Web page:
Complete headline links to our Dick Shoulberg series are at https://concussioninc.net/?p=10736.
by Irvin Muchnick
In March, USA Swimming’s director of communications and public relations, Scott Leightman, told Concussion Inc. “there is no investigation” of Dick Shoulberg, the defrocked Germantown Academy swimming coach whose former school, on the outskirts of Philadelphia, is now defending a civil lawsuit by a victim alleging years of Shoulberg’s incitement of and enabling of brutal youth-athlete-on-youth-athlete physical attacks and other heinous behavior. There is also plenty of evidence, both in this scenario and historically, of coddled assistant coach sexual abuse in Shoulberg’s program, and of direct sadistic mistreatment of his kids, and inappropriate communications with them, by Shoulberg himself.
Leightman was lying. Nearly three weeks before this reporter exchanged emails with swimming’s spokesperson, the chief aide to Susan Woessner, the director of safe sport, had received an explicit complaint about Shoulberg, including a request to open a USA Swimming investigation, from the mother of the victim in the already highly publicized Germantown lawsuit.
The brazen willingness to lie of the U.S. Olympic Committee’s swimming affiliate — which oversees a slice of Americana involving 400,000 youth and 12,000 coaches, 365 days a year — tells us a good deal about the tawdriness and cowardice of the “safe sport” crowd. In terms of fundamental oversight and accountability, nothing has changed since Susan Woessner (and later, in a blatant piece of nepotism, her sister Geri Woessner, in marketing) was hired to give USA Swimming political and public relations cover in the wake of nationally televised reports in 2010 on the sport’s Catholic Church-scale sexual abuse issues.
All this is brought into high relief by this week’s news that legendary Harvard University coach Joe Bernal, most recently owner-operator of an age-group program in Massachusetts, has joined the 100-plus-and-growing list of coaches banned for sexual misconduct. Just because it is a tired cliche does not make it less true to reiterate that the creeps who happen to have gotten busted to date are the tip of a poisonous iceberg of a damaged cultural ocean that will not get detoxed absent still-missing Congressional intervention.
Reliable sources inside USA Swimming tell us that the action on Bernal actually was consummated some time ago — around the time he mysteriously sold his club and bolted abroad, and the whispers in the swimming community of something amiss rose to a low roar.
And here’s the point of all this: Since swimming’s safe sport apparatus (and soon that of all Olympic Committee umbrella organizations, using swimming’s hyped model) functions primarily as a butt-covering sex police — with prosecutions pegged to convenience, redundant and impossibly high-barred criminal investigations, and media coverage containment — we can’t believe a word anyone official is saying on this painful subject, while it both cancels out the positives of sports’ Title IX era and exacts an unacceptable toll on national mental health and basic decency.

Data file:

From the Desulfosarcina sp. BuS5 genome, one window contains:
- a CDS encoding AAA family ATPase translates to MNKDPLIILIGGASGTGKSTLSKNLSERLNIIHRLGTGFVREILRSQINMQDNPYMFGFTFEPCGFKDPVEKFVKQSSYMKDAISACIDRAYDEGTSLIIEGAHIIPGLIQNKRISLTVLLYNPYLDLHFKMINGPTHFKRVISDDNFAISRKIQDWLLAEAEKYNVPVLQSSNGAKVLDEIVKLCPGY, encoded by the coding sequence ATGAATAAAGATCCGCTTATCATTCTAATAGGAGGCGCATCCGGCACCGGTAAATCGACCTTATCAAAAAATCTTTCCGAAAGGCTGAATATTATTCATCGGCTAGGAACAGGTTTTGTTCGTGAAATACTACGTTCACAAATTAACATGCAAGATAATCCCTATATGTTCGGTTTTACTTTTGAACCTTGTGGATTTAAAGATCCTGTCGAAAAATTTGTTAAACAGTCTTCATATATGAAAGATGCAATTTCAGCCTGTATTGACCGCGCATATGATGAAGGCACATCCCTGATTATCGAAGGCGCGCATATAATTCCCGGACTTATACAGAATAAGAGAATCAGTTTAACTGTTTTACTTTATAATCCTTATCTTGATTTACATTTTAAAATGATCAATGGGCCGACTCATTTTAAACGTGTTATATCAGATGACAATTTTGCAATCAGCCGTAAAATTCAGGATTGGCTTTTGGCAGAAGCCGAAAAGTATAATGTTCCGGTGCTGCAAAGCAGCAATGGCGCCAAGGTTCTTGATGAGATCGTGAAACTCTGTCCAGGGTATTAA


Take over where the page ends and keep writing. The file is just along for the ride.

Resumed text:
Take swimmer X. As a young teenager, she was the victim of a rapist coach in a case that was featured in a national magazine. From sources at USA Swimming in Colorado Springs, I have in front of me, as I type this piece, three documents:
* The victim’s affidavit to police regarding the serial rapes of her by her coach.
* The victim’s statement to USA Swimming’s Nancy Fisher — one of the several former FBI agents who now front as the organization’s “independent investigators.” What the victim told Fisher is identical in substance to what she told the police.
* The victim’s mother’s summary of all this to staff for retired Congressman George Miller, who bragged that he was probing amateur sports abuse in the last term of a 40-year career that would end — surprise! — with a double-dipping education industry consultancy in his dotage.
The victim’s coach was dismissed by his employer but never criminally charged because of technicalities. USA Swimming did nothing. The coach remains at large and eligible. At the time all this was culminating, Victor Vieth was putting the finishing touches on a “review” of the safe sport program; this commission, whose full billings Vieth would not disclose, lay the groundwork for who knows how many hundreds of thousands, or millions, in prospective fees for his “National Child Protection Training Center” at Gundersen Health System.
Along the way, Vieth talked to the victim’s mother — who days later would receive a FedEx package from the USA Swimming safe sport office. Case closed. Go pound sand.
“The coach was not criminally charged because as with most rapes, it’s his word against hers. A rapist cannot be convicted without DNA evidence or an eyewitness,” the mother told me, and I agree. “USA Swimming is not following what schools and other youth organizations follow. A written affidavit by the victim should be enough for any youth organization. The incidence of false reports is about 2% according to the FBI. In addition, the ‘kangaroo court’ that USA Swimming uses requires that the victim be present at the hearing.”
And when the mother, like certain informants of abuses in U.S. Speedskating, asked Congressman Miller’s supposed successor on the amateur sports abuse beat to publicly release the information they had given Capitol Hill investigators, Congresswoman Jackie Speier blew her off, too.
The day of national reckoning for these crimes is at hand and getting closer.
But evidently, it isn’t here yet.